Brazil’s Silva Loses Appeal of Suspension for Germany Game

Photographer: Fabrice Coffrini/AFP via Getty Images

Brazil's defender and captain Thiago Silva, center, receives a yellow card from a referee during the quarter-final World Cup match between Brazil and Colombia at the Castelao Stadium in Fortaleza, Brazil, on July 4, 2014. Close

Brazil's defender and captain Thiago Silva, center, receives a yellow card from a... Read More

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Photographer: Fabrice Coffrini/AFP via Getty Images

Brazil's defender and captain Thiago Silva, center, receives a yellow card from a referee during the quarter-final World Cup match between Brazil and Colombia at the Castelao Stadium in Fortaleza, Brazil, on July 4, 2014.

World Cup host Brazil, already without leading scorer Neymar for the rest of the soccer tournament, won’t have captain Thiago Silva for tomorrow’s semifinal against Germany after FIFA rejected his appeal of a one-game ban for getting two yellow cards.

Silva, the team’s defensive leader, was booked the second time in the tournament for blocking a goalkeepers’ attempted punt upfield, earning an automatic suspension in a 2-1 quarterfinal win over Colombia. Neymar suffered a tournament-ending back injury in the same game.

The FIFA disciplinary committee reviewing Silva’s appeal turned it down because “there is no legal basis entitling it to grant such request,” soccer’s governing body said in an e-mailed statement. FIFA also declined to penalize Juan Zuniga, the Colombian defender who injured Neymar.

Silva’s second yellow card was the first booking in the game after 40 fouls had already been committed. Brazil had argued the offense wasn’t serious enough to earn a caution.

Players appearing in the semifinals have a clean slate, with any cards accumulated in earlier tournament games not counting towards future suspensions to ensure anyone yellow carded doesn’t miss the final.

The loss of Neymar, who broke a vertebrae when Zuniga kneed him in the back five minutes before the end of the game, has dominated national debate, and even prompted a letter from Brazil’s President Dilma Rousseff.

Photographer: Eitan Abramovich/AFP via Getty Images

Brazil's forward Neymar lies on the pitch after being injured during the quarter-final World Cup match between Brazil and Colombia at the Castelao Stadium in Fortaleza, Brazil, on July 4, 2014. Close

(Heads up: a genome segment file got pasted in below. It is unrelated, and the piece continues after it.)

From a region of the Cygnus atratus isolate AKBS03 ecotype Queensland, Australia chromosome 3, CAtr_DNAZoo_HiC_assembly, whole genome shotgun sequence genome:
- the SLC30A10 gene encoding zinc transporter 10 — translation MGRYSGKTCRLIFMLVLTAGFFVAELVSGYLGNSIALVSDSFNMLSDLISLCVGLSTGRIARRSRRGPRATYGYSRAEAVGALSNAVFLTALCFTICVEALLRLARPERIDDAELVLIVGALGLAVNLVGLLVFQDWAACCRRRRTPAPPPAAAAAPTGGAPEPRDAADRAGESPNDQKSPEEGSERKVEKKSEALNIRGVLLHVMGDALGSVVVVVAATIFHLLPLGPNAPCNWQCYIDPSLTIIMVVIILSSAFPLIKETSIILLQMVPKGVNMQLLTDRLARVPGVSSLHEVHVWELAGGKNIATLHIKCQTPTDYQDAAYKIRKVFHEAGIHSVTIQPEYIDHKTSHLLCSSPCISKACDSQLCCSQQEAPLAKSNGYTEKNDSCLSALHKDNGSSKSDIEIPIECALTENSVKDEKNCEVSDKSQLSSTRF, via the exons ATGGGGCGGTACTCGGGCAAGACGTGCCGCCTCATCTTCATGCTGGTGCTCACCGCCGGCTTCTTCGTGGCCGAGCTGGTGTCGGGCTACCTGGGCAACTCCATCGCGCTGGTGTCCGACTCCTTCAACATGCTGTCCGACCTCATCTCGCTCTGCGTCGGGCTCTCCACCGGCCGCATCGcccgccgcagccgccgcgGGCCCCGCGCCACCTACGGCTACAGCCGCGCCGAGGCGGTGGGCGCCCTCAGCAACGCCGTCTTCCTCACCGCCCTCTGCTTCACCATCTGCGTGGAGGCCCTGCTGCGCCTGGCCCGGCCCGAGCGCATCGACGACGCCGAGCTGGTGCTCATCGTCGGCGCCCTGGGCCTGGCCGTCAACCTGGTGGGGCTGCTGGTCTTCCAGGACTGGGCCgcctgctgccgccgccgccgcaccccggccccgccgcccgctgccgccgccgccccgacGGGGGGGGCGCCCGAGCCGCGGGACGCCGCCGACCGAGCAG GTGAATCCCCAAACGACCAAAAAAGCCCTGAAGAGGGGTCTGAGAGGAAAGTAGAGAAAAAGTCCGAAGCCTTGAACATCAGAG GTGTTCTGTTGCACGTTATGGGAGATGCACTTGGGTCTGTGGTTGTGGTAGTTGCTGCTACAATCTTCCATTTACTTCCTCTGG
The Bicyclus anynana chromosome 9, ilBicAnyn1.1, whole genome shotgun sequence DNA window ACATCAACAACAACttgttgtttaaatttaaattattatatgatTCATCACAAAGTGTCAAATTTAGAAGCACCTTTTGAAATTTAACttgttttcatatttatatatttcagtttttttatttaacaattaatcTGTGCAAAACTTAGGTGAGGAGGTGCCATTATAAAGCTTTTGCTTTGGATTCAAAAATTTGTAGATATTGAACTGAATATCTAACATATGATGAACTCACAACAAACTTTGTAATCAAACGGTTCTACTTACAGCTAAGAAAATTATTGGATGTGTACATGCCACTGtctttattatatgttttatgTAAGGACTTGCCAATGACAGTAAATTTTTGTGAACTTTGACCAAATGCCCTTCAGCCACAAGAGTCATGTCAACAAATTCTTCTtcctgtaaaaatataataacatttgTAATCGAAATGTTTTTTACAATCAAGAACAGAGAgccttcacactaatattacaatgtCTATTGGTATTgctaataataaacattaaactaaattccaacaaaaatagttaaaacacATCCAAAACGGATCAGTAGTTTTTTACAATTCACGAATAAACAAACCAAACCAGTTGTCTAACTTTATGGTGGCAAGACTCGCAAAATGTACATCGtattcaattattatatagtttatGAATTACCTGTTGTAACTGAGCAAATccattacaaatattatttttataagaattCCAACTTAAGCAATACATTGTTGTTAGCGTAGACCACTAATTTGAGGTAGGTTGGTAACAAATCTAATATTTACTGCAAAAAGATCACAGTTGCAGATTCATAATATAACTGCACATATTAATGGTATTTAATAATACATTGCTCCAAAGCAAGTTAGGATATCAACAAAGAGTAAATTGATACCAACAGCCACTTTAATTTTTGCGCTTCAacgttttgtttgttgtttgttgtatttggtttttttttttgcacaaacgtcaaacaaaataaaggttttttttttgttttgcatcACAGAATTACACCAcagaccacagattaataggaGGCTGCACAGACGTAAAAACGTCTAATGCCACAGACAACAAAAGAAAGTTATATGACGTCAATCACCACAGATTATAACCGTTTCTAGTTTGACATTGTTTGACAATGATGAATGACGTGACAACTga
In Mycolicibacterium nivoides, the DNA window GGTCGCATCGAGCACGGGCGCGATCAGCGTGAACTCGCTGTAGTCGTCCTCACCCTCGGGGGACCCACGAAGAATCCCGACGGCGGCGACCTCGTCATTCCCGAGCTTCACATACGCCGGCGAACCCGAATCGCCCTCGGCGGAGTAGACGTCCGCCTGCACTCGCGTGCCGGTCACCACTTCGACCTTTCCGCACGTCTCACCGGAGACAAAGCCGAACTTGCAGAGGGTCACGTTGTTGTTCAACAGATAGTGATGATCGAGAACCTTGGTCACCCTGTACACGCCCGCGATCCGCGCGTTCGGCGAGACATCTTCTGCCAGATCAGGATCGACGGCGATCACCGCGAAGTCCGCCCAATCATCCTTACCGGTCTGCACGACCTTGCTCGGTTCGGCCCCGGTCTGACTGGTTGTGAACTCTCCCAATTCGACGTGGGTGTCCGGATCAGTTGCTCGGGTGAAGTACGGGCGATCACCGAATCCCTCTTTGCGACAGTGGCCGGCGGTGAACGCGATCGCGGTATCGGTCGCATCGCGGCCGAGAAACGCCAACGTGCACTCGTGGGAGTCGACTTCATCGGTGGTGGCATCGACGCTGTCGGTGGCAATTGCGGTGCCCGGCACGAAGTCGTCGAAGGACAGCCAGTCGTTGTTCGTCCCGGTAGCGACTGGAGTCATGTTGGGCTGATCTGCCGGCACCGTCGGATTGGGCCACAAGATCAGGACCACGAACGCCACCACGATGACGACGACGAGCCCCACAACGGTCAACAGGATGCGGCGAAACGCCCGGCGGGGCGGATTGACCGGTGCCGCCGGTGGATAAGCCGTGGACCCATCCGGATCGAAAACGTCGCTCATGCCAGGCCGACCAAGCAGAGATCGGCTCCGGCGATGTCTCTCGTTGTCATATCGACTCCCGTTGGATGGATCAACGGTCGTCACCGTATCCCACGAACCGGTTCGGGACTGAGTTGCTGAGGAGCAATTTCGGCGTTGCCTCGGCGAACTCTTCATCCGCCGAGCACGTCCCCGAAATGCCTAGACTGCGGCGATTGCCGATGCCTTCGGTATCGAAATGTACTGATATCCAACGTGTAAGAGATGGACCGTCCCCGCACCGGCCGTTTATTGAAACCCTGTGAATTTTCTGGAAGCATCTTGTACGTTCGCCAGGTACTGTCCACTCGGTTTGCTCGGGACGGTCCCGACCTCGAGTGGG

Brazil's forward Neymar lies on the pitch after being injured during the quarter-final... Read More

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Photographer: Eitan Abramovich/AFP via Getty Images

Brazil's forward Neymar lies on the pitch after being injured during the quarter-final World Cup match between Brazil and Colombia at the Castelao Stadium in Fortaleza, Brazil, on July 4, 2014.

Top Scorer

The 22-year-old led the team with four goals in group play. His influence in the two knockout-stage games was more limited as opponents Chile and then Colombia focused on defending him. Germany and host Brazil play tomorrow in Belo Horizonte.

Neymar said his “World Cup dream isn’t over” in a video posted by the CBF, Brazilian soccer’s governing body.

“I’m certain that my teammates will do whatever possible so I can fulfill my dream of being a champion,” he said. “I won’t be able to fulfill the dream of playing in a World Cup final, but I’m sure they will win this one, they will become champions, and I will be there with them, and all of Brazil will be celebrating together.”

FIFA said it couldn’t take additional measures against Zuniga, who was called for a foul, because the referee had seen the incident.

“It is important to note that the conditions by which the FIFA disciplinary committee can intervene in any incident have to be considered independently of the consequences of that incident, such as an unfortunate injury suffered by a player,” FIFA said.

FIFA Scrutiny

There was much scrutiny over how FIFA would handle Silva’s appeal, with yellow cards rarely being overturned for anything other than mistaken identity. Accusations of favoritism toward the host nation have already been made by rivals, including Croatia coach Robert Kovac who questioned a referee’s decision to give the hosts a penalty kick against his team in the opening game.

Brazil has benefited from disciplinary appeals in the past, notably before the 1962 final when star player Garrincha was able to play despite being sent off for violent conduct in the previous game.

To contact the reporter on this story: Tariq Panja in Rio de Janeiro at tpanja@bloomberg.net

To contact the editors responsible for this story: Christopher Elser at celser@bloomberg.net Michael Sillup

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